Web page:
Internet Jubilee: A Holy Year of Mercy

On a recent Sunday, my pastor preached on the idea of the jubilee year as outlined in Leviticus, a time when debts are settled, slaves are set free, and land is returned to families. Last month, Pope Francis declared approximately Advent 2015 through Advent 2016 a jubilee year, the Holy Year of Mercy. “Let us not forget that God pardons and God pardons always,” he said. “Let us never tire of asking for forgiveness.”

When my pastor gave the Leviticus sermon, he said something along the lines of, “Imagine if you got a notice from the government saying that your student loan was forgiven, or your bank said your credit card balance had been paid.” Yes, thanks, that would be awesome! Yet as great that would be, an even more powerful metaphor for me was to imagine if my forty-thousand tweets could be deleted in one fell swoop, and every snarky, judgy thing I ever said anywhere online could magically disappear. [Read more...]

The Kiss of Judas

Giotto_KissOfJudasWhen Judas approached Jesus in the Garden and kissed him, how do you think Jesus responded? Oh, we know what the gospel says:

While Jesus was still speaking, Judas…arrived; with him was a large crowd with swords and clubs, from the chief priests and the elders of the people. Now the betrayer had given them a sign, saying, ‘The one I will kiss is the man; arrest him.’ At once he came up to Jesus and said, ‘Greetings, Rabbi!’ and kissed him. Jesus said to him, ‘Friend, do what you are here to do.’ (Matthew 26:47-50

So Jesus responds by calling Judas “Friend.” (In every Bible translation I’ve seen, Jesus calls Judas “Friend” here.)

[Read more...]

Monasticism In Lockdown America, Part 7: Holy Fool

5411790553_3a0b63a224Continued from yesterday. 

 

Hank’s trembling confession had charged the small jail visitation cell where I sat discussing the image of God with three men from the infirmary. I pulled out the last of three “icons” and passed it around. It was a color printout of the crumbling Sphinx in Egypt—its nose fallen off, all color worn away by sand and time. “How have we, have you, become like this? If we were made images of God, works of art, how have we been defaced?” [Read more...]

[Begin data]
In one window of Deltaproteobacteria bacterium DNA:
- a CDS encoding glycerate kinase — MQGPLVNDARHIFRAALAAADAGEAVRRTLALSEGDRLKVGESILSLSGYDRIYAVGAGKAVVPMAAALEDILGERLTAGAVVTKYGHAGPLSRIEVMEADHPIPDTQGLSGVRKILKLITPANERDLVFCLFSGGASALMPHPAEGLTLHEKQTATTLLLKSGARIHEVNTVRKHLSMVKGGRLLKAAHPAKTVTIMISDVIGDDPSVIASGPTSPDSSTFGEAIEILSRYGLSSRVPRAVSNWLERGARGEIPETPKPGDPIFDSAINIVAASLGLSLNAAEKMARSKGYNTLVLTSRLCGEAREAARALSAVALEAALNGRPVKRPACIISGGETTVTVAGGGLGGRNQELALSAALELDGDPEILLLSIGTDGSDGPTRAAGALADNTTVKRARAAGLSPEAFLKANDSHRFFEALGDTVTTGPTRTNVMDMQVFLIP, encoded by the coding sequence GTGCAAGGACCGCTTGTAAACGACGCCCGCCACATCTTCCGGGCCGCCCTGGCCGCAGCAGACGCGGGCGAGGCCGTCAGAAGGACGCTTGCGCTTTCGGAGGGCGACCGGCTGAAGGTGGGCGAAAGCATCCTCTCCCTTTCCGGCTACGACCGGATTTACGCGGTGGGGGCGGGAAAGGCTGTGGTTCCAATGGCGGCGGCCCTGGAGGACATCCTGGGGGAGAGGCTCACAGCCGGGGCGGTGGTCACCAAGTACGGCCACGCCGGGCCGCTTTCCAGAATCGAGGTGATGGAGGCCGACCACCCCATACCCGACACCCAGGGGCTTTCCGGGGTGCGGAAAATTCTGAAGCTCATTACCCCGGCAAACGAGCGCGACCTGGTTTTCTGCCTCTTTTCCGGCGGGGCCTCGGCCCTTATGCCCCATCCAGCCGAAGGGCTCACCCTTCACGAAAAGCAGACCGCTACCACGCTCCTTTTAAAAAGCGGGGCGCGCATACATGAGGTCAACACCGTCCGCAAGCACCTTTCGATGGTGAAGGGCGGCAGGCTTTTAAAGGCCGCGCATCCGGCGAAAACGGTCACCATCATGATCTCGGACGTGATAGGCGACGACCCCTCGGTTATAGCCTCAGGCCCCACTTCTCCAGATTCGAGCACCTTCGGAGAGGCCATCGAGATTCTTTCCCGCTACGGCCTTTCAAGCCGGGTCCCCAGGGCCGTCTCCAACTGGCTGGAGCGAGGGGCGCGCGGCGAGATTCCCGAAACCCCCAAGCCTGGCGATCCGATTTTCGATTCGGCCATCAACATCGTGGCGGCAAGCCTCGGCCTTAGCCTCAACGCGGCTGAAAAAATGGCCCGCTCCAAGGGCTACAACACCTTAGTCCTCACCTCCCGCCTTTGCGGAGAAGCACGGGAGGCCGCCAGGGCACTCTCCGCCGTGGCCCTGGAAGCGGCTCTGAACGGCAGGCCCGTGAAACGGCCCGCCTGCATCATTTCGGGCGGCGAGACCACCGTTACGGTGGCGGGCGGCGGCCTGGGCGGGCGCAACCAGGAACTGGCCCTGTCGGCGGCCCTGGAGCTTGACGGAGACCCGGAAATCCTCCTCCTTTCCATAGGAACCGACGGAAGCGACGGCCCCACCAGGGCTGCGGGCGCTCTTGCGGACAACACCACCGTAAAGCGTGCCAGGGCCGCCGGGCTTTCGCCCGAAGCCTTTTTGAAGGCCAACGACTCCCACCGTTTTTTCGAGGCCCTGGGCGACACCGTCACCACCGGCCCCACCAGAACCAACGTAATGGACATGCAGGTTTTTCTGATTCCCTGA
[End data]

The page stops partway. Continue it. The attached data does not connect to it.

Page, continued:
Monasticism in Lockdown America, Part 6: Icons

prisonThe jail staff asked if I would meet with some of the guys in the infirmary.

I sat down at the small, bare table in a cramped lawyer visitation cell, and three men in red scrubs squeezed by each other to take their seats with me. One of them was Hank, an old man with a scraggly white beard stained yellow around his mouth, gray and white hair hanging over his sagging face.

The long beard and long white hair reminded me of an abbot I know at a Russian Orthodox monastery I visit a few hours away, on a rainy, evergreen island, an abbot I am very fond of. But this man, Hank, stumbled into his seat at the table to my right. His pale and bare chest was exposed by the ratty red XXL V neck he was issued. He swore at the guard over his shoulder as she slammed shut the heavy door to our cell. [Read more...]

Girl Meets God in the Classroom, Part 2

Rembrandt-The_return_of_the_prodigal_sonContinued from yesterday.

On the first day of my class “Spiritual Autobiographies: Theirs and Ours,” a few students shared that they weren’t “spiritual people.” Why, I wondered, did they sign up for this elective class?

Some of them, I would learn later in the semester, had been deeply wounded by religion. A few said that religion had been forced on them by their parents.

At this moment of emerging adulthood, it was time to turn away, to turn another way. Neither the students nor I realized, as class began in mid-August, that some of their wounds, whether exposed in speech, writing, or—to anyone paying attention—in silence, would become sites of inquiry and that inquiry itself might begin a process of healing.

[Read more...]


CLOSE | X

HIDE | X